Tags: delicious

6

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My links, my links (my lovely lady links)

Thank you for reading my journal here at adactio.com. I appreciate your kind attention.

I feel should point out that if you’re only reading my journal (or “blog” or “weblog” or whatever the kids call it) then you’re missing out on some good stuff over in the links section.

Just so you know, there are multiple RSS feeds you can subscribe to:

Now it might be that you’re already subscribed to an RSS feed of my links through Delicious. Whenever I post a link to my own site, it automatically gets posted to Delicious too.

Or at least it did.

Despite the assurances from the new overlords of Delicious, the API appears to be kaput. That means my links and my Delicious profile are now out of sync. The canonical source for my links is right here on my own site so if you’re currently subscribed to my Delicious RSS feed, I recommend that you update your RSS reader to point at the RSS feed for my links instead.

By the way, if you don’t want to subscribe to the firehose of all my links, you can subscribe to a specific tag instead. For example, here’s everything tagged with “futurefriendly”:

/links/tags/futurefriendly

And here’s the corresponding RSS feed:

/links/tags/futurefriendly/rss

So feel free to explore the links section and do some URL hacking.

Home-grown and Delicious

I’ve been using Delicious since 2005—back when it was del.icio.us. I have over 2,000 bookmarks stored there. I moved to Magnolia for a while but we all know how that ended.

Back then I wrote:

Really, I should be keeping my links here on adactio.com, maybe pinging Delicious or some other social bookmarking site as a back-up.

Recently Delicious updated its bookmarklet-conjured interface, not for the better. I thought that I could get used to the changes, but I found them getting more annoying over time. Once again, I began to toy with the idea of self-hosting my bookmarks. I even exported all my data into a big XML file.

The very next day, some of Yahoo’s shit hit the web’s fan. Delicious, it was revealed, was to be sunsetted. As someone who doesn’t randomly choose to use meteorological phenomena as verbs, I didn’t know what that meant, but it didn’t sound good.

As the twittersphere erupted in anger and indignation, I was able to share my recently-acquired knowledge:

curl https://{your username}:{your password}@api.del.icio.us/v1/posts/all to get an XML file of your Delicious bookmarks.

A lot of people immediately migrated to Pinboard, which looks like an excellent service (and happens to be the work of Maciej Ceglowski, one of the best bloggers ever to put pixels to screen).

After all that, it turns out that “sunsetting” doesn’t mean “shooting in the head”, it means something more like “flogging off”, as clarified on the Delicious blog. But the damage had been done and, anyway, I had already made up my mind to bring my bookmarks in-house, so I began a fun weekend of hacking.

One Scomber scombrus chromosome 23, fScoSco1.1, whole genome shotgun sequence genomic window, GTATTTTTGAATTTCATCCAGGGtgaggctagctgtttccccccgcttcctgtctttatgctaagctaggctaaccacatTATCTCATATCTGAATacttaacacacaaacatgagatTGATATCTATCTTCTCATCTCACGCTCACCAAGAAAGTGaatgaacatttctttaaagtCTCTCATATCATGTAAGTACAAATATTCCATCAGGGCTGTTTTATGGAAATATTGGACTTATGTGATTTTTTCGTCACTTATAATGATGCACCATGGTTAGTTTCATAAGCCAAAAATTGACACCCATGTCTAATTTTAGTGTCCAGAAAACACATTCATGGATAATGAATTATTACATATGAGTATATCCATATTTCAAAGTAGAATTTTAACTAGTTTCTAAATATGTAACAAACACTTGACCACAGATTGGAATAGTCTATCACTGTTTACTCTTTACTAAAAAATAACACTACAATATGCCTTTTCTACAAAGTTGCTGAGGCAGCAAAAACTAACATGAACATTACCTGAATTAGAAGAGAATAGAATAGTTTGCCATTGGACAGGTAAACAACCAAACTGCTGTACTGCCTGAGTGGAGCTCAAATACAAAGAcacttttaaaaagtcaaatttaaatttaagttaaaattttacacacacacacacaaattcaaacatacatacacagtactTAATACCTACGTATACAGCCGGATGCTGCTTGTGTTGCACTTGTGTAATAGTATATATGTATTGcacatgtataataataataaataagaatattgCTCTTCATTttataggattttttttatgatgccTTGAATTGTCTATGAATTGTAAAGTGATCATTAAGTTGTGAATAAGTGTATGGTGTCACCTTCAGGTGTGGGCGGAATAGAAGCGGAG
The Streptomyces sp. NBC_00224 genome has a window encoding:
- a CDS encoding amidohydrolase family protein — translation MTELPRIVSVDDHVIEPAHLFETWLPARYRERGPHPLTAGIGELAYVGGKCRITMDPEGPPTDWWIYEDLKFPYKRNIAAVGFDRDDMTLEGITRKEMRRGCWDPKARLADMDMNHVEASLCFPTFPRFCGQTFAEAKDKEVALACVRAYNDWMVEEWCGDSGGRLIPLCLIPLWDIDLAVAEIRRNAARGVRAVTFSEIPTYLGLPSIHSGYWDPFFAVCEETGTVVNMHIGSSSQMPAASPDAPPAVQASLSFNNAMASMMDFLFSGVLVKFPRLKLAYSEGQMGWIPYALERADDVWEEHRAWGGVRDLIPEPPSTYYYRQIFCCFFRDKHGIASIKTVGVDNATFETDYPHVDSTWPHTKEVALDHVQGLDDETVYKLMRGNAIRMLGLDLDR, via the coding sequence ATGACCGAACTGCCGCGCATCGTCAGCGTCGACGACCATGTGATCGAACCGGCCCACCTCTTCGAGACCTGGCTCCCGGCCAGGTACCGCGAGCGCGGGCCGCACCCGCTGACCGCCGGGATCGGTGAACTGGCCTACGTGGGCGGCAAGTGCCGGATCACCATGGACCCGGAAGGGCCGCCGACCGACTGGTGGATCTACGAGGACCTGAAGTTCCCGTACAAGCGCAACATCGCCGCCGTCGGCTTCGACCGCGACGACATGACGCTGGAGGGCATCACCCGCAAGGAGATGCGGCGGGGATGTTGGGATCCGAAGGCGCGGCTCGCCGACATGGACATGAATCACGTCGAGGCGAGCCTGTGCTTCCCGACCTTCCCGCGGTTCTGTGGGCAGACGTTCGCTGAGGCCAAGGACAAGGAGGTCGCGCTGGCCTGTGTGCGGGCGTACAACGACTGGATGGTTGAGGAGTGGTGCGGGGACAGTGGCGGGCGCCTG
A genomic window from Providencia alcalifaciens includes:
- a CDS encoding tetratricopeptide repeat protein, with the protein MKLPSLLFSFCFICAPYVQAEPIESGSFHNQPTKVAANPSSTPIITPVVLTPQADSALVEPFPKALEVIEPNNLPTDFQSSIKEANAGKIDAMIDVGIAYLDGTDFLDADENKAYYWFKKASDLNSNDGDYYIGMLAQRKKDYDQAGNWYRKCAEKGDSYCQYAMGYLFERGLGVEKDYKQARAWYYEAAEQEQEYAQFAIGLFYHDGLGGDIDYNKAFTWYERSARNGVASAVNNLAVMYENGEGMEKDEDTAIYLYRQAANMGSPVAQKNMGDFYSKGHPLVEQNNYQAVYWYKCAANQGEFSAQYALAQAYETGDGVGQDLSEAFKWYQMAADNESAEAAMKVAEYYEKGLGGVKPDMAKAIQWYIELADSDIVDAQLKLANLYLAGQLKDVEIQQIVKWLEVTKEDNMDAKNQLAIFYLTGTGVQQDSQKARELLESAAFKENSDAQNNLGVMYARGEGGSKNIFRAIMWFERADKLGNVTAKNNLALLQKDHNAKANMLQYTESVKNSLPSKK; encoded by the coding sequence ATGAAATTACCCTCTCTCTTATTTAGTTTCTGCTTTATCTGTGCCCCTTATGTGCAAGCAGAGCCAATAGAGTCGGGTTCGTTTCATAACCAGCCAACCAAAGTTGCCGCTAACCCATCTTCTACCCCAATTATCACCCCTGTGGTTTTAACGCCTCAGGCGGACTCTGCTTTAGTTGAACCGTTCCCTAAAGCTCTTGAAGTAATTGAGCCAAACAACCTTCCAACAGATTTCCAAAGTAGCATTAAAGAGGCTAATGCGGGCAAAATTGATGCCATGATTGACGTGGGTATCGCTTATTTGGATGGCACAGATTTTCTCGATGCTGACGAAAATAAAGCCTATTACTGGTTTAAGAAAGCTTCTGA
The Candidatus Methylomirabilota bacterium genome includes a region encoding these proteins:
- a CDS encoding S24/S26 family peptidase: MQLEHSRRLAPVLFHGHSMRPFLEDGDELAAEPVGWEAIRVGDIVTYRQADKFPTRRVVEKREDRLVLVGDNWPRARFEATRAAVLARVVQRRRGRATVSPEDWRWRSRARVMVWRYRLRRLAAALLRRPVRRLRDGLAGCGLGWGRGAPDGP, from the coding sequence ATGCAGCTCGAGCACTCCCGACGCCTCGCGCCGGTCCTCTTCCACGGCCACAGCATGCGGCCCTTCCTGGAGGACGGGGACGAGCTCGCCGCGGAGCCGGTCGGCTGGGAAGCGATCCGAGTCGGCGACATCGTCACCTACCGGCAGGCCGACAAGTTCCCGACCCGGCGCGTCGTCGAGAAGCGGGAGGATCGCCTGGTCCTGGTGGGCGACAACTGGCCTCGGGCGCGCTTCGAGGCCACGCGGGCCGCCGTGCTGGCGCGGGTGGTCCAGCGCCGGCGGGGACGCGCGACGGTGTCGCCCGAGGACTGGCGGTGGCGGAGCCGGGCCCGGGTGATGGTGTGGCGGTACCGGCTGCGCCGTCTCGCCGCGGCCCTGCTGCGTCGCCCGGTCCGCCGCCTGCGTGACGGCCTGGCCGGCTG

Setting up a new section of the site for links and importing my Delicious bookmarks was pretty straightforward. Creating a bookmarklet was pretty easy too—I already some experience of that with Huffduffer.

So now I’ll do my bookmarking right here on my own site. All’s well that ends well, right?

Well, not quite. Dom sounded a note of concern:

sigh. There goes the one thing I actually used delicious for, the social network. :(

Paul also pointed to the social aspect as the reason why he’s sticking with Delicious:

Personally, while I’ve always valued the site for its ability to store stuff, what’s always made Delicious most useful to me is its network pages in general, and mine in particular.

But it’s possible to have your Delicious cake and eat it at home. The Delicious API makes it quite easy to post links so I’ve added that into my own bookmarking code. Whenever I post a link here, it will also show up on my Delicious account. If you’re subscribed to my Delicious links, you should notice no change whatsoever.

This is exactly what Steven Pemberton was talking about when I liveblogged his XTech talk two years ago. Another Stephen, the good Mr. Hay, summed up the absurdity of the usual situation:

For a while we’ve posted our data all over the internet on all types of services. These services provide APIs so we can access the data we put into them, so that we can do things with that data. Read that again.

Now I’m hosting the canonical copies of my bookmarks, much like Tantek hosts the canonical copies of his tweets and syndicates them out to Twitter. Delicious gets to have my links as well, and I get to use Delicious as a tool for interacting with my data …only now I’m not limited to just what Delicious can offer me.

Once I had my new links section up and running, I started playing around with the Embedly API (I recently added the excellent oEmbed format to Huffduffer and I was impressed with its power). Whenever I bookmark a page with oEmbed support, I can pull content directly into my site. Take a look at the links I’ve tagged with “sci-fi” to see some examples of embedded Vimeo and Flickr content.